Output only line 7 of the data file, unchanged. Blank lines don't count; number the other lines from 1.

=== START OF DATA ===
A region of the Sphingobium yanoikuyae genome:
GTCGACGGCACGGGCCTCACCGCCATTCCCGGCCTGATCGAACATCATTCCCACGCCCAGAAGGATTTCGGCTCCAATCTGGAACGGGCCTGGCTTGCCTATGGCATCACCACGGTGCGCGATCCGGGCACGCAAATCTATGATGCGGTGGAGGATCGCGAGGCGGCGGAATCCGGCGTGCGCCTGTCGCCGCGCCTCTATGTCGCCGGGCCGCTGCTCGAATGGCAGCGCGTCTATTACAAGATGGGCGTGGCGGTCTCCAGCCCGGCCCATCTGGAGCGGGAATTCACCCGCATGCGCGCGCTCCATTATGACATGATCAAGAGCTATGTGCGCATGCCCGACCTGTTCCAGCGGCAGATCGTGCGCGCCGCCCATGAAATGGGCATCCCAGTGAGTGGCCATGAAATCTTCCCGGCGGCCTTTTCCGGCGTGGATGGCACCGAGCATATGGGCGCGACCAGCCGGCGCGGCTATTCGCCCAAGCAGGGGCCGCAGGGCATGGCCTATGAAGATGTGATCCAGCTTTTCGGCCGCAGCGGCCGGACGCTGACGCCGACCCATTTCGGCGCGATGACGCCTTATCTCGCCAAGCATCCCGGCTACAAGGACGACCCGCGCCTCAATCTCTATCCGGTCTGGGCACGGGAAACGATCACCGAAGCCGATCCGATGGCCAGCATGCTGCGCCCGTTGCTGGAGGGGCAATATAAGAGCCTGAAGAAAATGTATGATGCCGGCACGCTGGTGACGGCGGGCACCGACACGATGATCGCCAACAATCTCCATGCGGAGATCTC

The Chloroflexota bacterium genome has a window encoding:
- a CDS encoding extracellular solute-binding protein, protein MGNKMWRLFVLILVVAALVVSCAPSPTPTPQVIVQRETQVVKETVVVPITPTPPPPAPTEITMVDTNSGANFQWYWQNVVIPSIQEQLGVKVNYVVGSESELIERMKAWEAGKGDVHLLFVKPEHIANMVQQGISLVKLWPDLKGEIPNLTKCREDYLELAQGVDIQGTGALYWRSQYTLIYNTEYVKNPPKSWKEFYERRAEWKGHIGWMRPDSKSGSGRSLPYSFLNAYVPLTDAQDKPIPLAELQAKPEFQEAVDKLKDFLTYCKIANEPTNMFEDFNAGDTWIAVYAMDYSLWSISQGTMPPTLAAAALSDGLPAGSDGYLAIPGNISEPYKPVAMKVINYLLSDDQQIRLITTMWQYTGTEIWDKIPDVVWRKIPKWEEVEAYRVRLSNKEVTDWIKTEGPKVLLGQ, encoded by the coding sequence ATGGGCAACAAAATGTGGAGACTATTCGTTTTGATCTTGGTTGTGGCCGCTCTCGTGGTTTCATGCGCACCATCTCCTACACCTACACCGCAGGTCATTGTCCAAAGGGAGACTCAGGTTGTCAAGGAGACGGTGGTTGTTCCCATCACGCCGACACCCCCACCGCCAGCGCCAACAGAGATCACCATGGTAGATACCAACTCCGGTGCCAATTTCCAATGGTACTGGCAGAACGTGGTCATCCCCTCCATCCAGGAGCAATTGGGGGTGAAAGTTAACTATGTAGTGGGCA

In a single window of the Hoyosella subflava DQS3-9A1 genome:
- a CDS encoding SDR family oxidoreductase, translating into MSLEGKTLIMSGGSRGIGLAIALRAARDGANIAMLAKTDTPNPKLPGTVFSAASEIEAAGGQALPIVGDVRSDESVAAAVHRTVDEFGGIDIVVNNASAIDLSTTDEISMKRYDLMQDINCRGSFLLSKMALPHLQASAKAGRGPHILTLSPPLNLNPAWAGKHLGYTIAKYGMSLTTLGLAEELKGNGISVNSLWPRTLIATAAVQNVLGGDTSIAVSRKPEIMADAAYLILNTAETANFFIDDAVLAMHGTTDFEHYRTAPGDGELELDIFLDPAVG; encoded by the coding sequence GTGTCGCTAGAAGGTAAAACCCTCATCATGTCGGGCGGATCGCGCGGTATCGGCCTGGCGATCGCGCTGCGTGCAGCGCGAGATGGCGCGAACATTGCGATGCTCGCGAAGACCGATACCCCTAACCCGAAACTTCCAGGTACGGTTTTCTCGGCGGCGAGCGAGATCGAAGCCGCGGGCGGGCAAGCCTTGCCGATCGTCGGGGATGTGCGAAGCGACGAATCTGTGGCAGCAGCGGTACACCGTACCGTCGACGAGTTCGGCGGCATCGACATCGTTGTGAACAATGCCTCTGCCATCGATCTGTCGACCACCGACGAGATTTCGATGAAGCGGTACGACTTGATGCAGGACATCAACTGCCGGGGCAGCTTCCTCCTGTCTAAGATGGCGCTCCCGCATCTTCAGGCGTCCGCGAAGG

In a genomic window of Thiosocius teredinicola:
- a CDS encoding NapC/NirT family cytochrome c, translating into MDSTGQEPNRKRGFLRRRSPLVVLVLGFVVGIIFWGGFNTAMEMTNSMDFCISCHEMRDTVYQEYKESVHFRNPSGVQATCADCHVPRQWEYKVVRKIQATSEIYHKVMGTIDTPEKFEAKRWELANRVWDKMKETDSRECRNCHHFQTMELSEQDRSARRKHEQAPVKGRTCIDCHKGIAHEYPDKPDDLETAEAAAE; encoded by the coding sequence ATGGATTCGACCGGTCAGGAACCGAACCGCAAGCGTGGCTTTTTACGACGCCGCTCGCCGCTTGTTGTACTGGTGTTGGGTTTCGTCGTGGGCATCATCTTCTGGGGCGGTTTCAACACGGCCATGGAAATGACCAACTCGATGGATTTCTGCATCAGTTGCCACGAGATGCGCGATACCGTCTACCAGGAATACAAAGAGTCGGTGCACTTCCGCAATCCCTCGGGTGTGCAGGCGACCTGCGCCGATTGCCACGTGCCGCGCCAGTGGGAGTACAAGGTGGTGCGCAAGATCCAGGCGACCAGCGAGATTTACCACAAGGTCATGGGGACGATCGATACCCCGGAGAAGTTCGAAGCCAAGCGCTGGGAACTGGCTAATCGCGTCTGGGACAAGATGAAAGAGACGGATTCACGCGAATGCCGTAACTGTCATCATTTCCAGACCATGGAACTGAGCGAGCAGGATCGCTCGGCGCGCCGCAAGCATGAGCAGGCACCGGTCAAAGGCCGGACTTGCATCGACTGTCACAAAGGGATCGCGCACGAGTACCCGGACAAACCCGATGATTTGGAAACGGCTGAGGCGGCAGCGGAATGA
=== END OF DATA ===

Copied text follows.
In a genomic window of Thiosocius teredinicola: